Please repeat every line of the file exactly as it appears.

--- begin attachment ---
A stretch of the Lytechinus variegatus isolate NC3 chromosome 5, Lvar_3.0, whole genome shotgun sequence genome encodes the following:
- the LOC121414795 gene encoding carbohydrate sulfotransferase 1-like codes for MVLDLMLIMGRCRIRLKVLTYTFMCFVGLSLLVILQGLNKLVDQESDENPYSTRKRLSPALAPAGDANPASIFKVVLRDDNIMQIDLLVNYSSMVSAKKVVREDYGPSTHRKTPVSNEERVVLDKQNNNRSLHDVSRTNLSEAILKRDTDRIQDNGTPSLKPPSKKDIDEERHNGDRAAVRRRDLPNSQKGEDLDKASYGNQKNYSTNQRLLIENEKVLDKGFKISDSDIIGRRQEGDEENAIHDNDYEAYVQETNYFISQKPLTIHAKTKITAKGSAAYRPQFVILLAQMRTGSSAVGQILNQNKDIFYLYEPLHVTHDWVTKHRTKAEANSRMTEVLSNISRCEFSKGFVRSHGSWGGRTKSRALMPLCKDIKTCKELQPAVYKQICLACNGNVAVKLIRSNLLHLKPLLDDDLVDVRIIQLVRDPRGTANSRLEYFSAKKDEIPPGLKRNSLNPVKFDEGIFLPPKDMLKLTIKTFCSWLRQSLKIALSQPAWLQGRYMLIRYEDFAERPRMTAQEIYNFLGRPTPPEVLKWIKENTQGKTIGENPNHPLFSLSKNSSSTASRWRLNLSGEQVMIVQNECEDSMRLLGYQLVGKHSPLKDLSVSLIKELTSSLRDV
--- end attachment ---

A stretch of the Lytechinus variegatus isolate NC3 chromosome 5, Lvar_3.0, whole genome shotgun sequence genome encodes the following:
- the LOC121414795 gene encoding carbohydrate sulfotransferase 1-like codes for MVLDLMLIMGRCRIRLKVLTYTFMCFVGLSLLVILQGLNKLVDQESDENPYSTRKRLSPALAPAGDANPASIFKVVLRDDNIMQIDLLVNYSSMVSAKKVVREDYGPSTHRKTPVSNEERVVLDKQNNNRSLHDVSRTNLSEAILKRDTDRIQDNGTPSLKPPSKKDIDEERHNGDRAAVRRRDLPNSQKGEDLDKASYGNQKNYSTNQRLLIENEKVLDKGFKISDSDIIGRRQEGDEENAIHDNDYEAYVQETNYFISQKPLTIHAKTKITAKGSAAYRPQFVILLAQMRTGSSAVGQILNQNKDIFYLYEPLHVTHDWVTKHRTKAEANSRMTEVLSNISRCEFSKGFVRSHGSWGGRTKSRALMPLCKDIKTCKELQPAVYKQICLACNGNVAVKLIRSNLLHLKPLLDDDLVDVRIIQLVRDPRGTANSRLEYFSAKKDEIPPGLKRNSLNPVKFDEGIFLPPKDMLKLTIKTFCSWLRQSLKIALSQPAWLQGRYMLIRYEDFAERPRMTAQEIYNFLGRPTPPEVLKWIKENTQGKTIGENPNHPLFSLSKNSSSTASRWRLNLSGEQVMIVQNECEDSMRLLGYQLVGKHSPLKDLSVSLIKELTSSLRDV